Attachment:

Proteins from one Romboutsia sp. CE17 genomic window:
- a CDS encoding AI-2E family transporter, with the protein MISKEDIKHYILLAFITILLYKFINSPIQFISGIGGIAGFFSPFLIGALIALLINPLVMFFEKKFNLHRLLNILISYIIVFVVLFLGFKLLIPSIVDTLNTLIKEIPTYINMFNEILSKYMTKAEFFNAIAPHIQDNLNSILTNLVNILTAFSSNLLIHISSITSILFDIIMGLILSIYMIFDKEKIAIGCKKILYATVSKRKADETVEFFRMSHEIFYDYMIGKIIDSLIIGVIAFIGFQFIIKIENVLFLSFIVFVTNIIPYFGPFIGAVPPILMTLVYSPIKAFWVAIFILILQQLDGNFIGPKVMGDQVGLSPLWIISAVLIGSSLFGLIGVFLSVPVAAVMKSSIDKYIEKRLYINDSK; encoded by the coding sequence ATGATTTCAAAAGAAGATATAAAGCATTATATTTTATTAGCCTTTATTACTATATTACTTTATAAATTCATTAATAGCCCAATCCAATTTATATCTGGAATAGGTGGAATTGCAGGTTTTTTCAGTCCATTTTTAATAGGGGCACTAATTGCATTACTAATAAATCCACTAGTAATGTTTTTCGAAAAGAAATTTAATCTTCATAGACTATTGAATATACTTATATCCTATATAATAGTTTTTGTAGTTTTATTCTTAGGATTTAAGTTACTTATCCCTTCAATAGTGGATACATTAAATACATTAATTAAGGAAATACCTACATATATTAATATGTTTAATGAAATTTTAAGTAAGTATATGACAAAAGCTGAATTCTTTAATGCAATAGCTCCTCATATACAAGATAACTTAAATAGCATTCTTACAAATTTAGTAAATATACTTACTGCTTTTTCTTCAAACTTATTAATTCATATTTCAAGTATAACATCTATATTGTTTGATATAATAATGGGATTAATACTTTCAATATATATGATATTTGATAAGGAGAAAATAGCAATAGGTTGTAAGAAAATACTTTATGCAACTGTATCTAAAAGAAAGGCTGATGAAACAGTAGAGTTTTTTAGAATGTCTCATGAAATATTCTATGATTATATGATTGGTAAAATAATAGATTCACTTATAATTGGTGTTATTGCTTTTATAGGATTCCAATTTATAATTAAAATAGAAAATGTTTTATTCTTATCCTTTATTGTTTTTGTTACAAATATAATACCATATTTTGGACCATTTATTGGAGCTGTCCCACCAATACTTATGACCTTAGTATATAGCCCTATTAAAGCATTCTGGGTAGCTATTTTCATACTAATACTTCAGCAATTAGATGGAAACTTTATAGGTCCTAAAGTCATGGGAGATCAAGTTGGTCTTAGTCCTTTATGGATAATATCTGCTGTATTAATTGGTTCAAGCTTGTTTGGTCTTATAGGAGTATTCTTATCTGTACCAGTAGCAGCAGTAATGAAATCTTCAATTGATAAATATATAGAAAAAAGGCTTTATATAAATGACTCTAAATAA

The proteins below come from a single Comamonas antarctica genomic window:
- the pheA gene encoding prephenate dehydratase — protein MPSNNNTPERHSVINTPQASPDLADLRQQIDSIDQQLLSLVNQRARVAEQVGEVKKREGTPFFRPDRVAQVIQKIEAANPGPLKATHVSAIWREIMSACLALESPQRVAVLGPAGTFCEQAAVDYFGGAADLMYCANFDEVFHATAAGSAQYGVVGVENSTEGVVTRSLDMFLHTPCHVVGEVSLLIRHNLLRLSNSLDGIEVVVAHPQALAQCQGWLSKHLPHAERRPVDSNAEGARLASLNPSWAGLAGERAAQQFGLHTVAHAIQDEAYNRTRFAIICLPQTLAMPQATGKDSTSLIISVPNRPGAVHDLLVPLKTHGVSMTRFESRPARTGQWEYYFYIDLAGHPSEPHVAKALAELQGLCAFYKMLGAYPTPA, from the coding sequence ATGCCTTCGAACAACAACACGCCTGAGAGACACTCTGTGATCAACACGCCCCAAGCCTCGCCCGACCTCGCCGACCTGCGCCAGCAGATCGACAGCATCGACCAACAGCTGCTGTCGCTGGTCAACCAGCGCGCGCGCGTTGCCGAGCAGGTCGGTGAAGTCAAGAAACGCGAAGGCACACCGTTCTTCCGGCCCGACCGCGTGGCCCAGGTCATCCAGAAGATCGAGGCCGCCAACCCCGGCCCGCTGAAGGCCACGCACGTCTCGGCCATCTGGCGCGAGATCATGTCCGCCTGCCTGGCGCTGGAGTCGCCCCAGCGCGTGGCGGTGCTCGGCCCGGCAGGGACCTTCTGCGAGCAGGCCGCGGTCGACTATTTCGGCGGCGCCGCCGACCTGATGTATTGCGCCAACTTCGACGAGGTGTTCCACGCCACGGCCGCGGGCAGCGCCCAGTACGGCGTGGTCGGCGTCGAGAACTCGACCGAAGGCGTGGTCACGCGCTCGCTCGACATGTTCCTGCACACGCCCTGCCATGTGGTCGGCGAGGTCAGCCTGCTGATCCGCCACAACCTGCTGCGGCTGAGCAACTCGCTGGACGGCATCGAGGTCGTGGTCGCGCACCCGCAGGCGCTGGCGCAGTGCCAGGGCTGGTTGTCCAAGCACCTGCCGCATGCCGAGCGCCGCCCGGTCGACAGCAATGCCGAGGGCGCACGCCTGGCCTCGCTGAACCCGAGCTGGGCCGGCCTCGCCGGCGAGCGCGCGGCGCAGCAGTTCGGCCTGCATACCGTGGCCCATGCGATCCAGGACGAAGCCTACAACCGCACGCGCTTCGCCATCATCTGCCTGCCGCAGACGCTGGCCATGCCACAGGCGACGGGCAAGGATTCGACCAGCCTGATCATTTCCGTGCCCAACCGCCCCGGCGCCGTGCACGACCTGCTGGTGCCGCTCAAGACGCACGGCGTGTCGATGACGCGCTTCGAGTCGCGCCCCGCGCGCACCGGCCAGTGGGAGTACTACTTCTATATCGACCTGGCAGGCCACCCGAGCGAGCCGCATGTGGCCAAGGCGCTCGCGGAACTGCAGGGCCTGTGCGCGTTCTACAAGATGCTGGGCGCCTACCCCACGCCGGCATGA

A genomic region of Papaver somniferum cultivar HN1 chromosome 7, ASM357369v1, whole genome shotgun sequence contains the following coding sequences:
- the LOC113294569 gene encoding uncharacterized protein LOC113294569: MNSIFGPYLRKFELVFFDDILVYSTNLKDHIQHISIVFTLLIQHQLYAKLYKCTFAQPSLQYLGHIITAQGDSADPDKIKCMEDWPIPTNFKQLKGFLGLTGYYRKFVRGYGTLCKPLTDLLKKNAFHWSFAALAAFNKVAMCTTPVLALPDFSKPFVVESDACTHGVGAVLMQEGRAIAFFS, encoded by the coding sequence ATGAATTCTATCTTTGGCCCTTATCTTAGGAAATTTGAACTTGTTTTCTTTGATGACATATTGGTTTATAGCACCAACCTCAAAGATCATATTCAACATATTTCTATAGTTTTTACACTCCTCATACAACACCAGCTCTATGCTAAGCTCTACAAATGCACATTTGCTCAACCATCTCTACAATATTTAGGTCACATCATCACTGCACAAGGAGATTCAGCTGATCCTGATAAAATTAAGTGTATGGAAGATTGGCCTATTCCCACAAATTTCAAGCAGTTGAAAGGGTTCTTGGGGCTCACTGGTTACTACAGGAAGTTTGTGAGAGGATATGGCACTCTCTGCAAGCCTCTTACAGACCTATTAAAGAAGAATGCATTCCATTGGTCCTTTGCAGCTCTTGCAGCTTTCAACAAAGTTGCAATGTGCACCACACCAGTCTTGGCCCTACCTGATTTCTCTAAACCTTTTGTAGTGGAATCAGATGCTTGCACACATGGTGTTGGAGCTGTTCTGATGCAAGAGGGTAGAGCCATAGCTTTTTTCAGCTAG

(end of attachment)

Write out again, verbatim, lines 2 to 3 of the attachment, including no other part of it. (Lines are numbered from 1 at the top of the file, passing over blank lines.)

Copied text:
- a CDS encoding AI-2E family transporter, with the protein MISKEDIKHYILLAFITILLYKFINSPIQFISGIGGIAGFFSPFLIGALIALLINPLVMFFEKKFNLHRLLNILISYIIVFVVLFLGFKLLIPSIVDTLNTLIKEIPTYINMFNEILSKYMTKAEFFNAIAPHIQDNLNSILTNLVNILTAFSSNLLIHISSITSILFDIIMGLILSIYMIFDKEKIAIGCKKILYATVSKRKADETVEFFRMSHEIFYDYMIGKIIDSLIIGVIAFIGFQFIIKIENVLFLSFIVFVTNIIPYFGPFIGAVPPILMTLVYSPIKAFWVAIFILILQQLDGNFIGPKVMGDQVGLSPLWIISAVLIGSSLFGLIGVFLSVPVAAVMKSSIDKYIEKRLYINDSK; encoded by the coding sequence ATGATTTCAAAAGAAGATATAAAGCATTATATTTTATTAGCCTTTATTACTATATTACTTTATAAATTCATTAATAGCCCAATCCAATTTATATCTGGAATAGGTGGAATTGCAGGTTTTTTCAGTCCATTTTTAATAGGGGCACTAATTGCATTACTAATAAATCCACTAGTAATGTTTTTCGAAAAGAAATTTAATCTTCATAGACTATTGAATATACTTATATCCTATATAATAGTTTTTGTAGTTTTATTCTTAGGATTTAAGTTACTTATCCCTTCAATAGTGGATACATTAAATACATTAATTAAGGAAATACCTACATATATTAATATGTTTAATGAAATTTTAAGTAAGTATATGACAAAAGCTGAATTCTTTAATGCAATAGCTCCTCATATACAAGATAACTTAAATAGCATTCTTACAAATTTAGTAAATATACTTACTGCTTTTTCTTCAAACTTATTAATTCATATTTCAAGTATAACATCTATATTGTTTGATATAATAATGGGATTAATACTTTCAATATATATGATATTTGATAAGGAGAAAATAGCAATAGGTTGTAAGAAAATACTTTATGCAACTGTATCTAAAAGAAAGGCTGATGAAACAGTAGAGTTTTTTAGAATGTCTCATGAAATATTCTATGATTATATGATTGGTAAAATAATAGATTCACTTATAATTGGTGTTATTGCTTTTATAGGATTCCAATTTATAATTAAAATAGAAAATGTTTTATTCTTATCCTTTATTGTTTTTGTTACAAATATAATACCATATTTTGGACCATTTATTGGAGCTGTCCCACCAATACTTATGACCTTAGTATATAGCCCTATTAAAGCATTCTGGGTAGCTATTTTCATACTAATACTTCAGCAATTAGATGGAAACTTTATAGGTCCTAAAGTCATGGGAGATCAAGTTGGTCTTAGTCCTTTATGGATAATATCTGCTGTATTAATTGGTTCAAGCTTGTTTGGTCTTATAGGAGTATTCTTATCTGTACCAGTAGCAGCAGTAATGAAATCTTCAATTGATAAATATATAGAAAAAAGGCTTTATATAAATGACTCTAAATAA

The proteins below come from a single Comamonas antarctica genomic window: